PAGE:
Did you know one of the biggest reasons why people turn away from a website is the page load speed? A slow page speed directly contributes to a higher bounce rate.
A 2016 Google study revealed that mobile users typically leave a website if they have to wait more than 3 seconds for a page to fully load (source).
You might be thinking, but 3 seconds is nothing!
However, in today’s digital day and age where the demand for easily-accessible information is instantaneous, anything that takes over 3 seconds or longer to attain is taking too long. Ideally you want your webpages to be loading at 3 seconds or even less.
Page speed is not just a number.
However, there is one caveat. You will never be able to determine to a tee exactly how long it takes for each of your webpage to load. The speed of how fast your webpage loads depends on a range of independent variables, like the user’s geographic location, the location of where your website is hosted, the internet speed, the technology (ie. browser, operating system) used to access the webpage, etc.
What we can control, however, is what is going on inside the website. Things like your images, the scripts and files your webpages are pulling in, the plugins you have installed in WordPress or Squarespace, among other variables.
Remember your mobile users
More and more of us are browsing the web on our mobile tablets and phones than ever before. Regardless of how small your mobile audiences are, I always like to recommend that you take a mobile-first approach when creating content.
If your website performs and looks great in mobile, it’s going to work fabulously on desktop, no questions asked.
How fast is your page loading?
There are a few ways to check how fast your pages are loading, my favorite tool is Google PageSpeed Insights.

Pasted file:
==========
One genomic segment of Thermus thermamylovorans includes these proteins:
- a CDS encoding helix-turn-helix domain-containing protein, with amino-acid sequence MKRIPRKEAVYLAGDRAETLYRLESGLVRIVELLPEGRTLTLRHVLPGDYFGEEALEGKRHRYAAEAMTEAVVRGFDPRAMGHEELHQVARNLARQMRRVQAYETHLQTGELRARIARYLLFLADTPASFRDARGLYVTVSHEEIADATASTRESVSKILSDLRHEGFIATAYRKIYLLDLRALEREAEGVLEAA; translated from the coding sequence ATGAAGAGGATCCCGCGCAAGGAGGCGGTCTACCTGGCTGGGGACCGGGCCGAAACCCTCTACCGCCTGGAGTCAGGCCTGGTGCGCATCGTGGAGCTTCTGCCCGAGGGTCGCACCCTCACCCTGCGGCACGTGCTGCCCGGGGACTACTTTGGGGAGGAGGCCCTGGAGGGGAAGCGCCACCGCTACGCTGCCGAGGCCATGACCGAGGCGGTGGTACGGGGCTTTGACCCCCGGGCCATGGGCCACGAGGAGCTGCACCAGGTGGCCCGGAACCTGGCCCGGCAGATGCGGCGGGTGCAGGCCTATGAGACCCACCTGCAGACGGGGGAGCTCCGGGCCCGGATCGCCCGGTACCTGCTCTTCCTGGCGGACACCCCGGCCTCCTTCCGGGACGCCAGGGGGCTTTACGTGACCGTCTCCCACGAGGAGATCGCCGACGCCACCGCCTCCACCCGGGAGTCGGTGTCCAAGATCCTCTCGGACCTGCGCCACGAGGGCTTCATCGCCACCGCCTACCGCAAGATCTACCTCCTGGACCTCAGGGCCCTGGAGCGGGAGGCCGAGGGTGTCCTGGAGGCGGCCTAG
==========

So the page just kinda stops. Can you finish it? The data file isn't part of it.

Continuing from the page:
Simply enter the URL of the page you want to check and click on Analyze.
As the page is being analyzed and the results populated, your webpage is given a score. For most of us who are running this for the first time, the score we get will likely be Poor, and that is completely OK and normal. This is a good indicator that you need to do some work to improve your page speed.
I like this tool because it scores your webpage based on a whole bunch of markers that directly contribute to page speed. Instead of giving you a number like “this page took 5 seconds to load”, it takes into account the independent variables I touched upon above and give you actual things to improve on:
I mean, how awesome is that?
Now that you have got a list of things to optimize, read on for the top 3 optimizations you can implement right away.
The top 3 things that’s slowing down your page speed (and how to fix it):
1. Optimize you images for web
Everyone talks about optimizing your images because it’s one of the biggest culprit for slow page loads, but still so many websites make the mistake of not optimizing their images properly.
Some common shortfalls I’ve observed include:
- Not resizing images to fit the content area they are in
- Displaying full resolution images as thumbnail instead of a rendition
- Using the wrong file format for images
Many content creators generally interpret image optimization as compressing an image file size to as small of a file size as possible without losing image quality.
Although this is true, it doesn’t stop there.
Here’s what I recommend. Next time you are doing this exercise, also consider that:
- Your images are sized to fit the content area they are referenced in. Ex. Don’t reference a high resolution image that’s 2000px wide inside a column that’s 200px wide. Instead, resize the image into the 200px width
- I recommend having 3-4 standard image rendition sizes within your site
2. Reduce the number of images
How many images are there on your page? The more images you have the longer it takes to load.
One of the questions I’d like you to ask yourself with every new page you create: how much data do you think your webpage taking up when a visitor loads your page in mobile?
You want to keep images to a minimum especially for your mobile users. If you have lots of images on a single page and there’s no way to cut them down, consider splitting the page up into smaller pages or subpages.
3. Minify your CSS and JS and compress your HTML
This is technically 2 tips in one.
Squarespace already minimizes and compresses your CSS, JS, and HTML files so there’s nothing you need to do for this one. Chances are if you are testing a Squarespace site you wouldn’t even be asked to fix any of these.
On the other hand, if you use WordPress, I recommend installing WP Fastest Cache and enable all of the following in Options:
And if you have the Premium version, you’d pretty much want to enable everything else that’s currently greyed out.
That’s it for this post! I hope it sheds some light for you on why page speed matters. Good luck with optimizing your page for page speed, I’d love to see what kind of improvements you have made!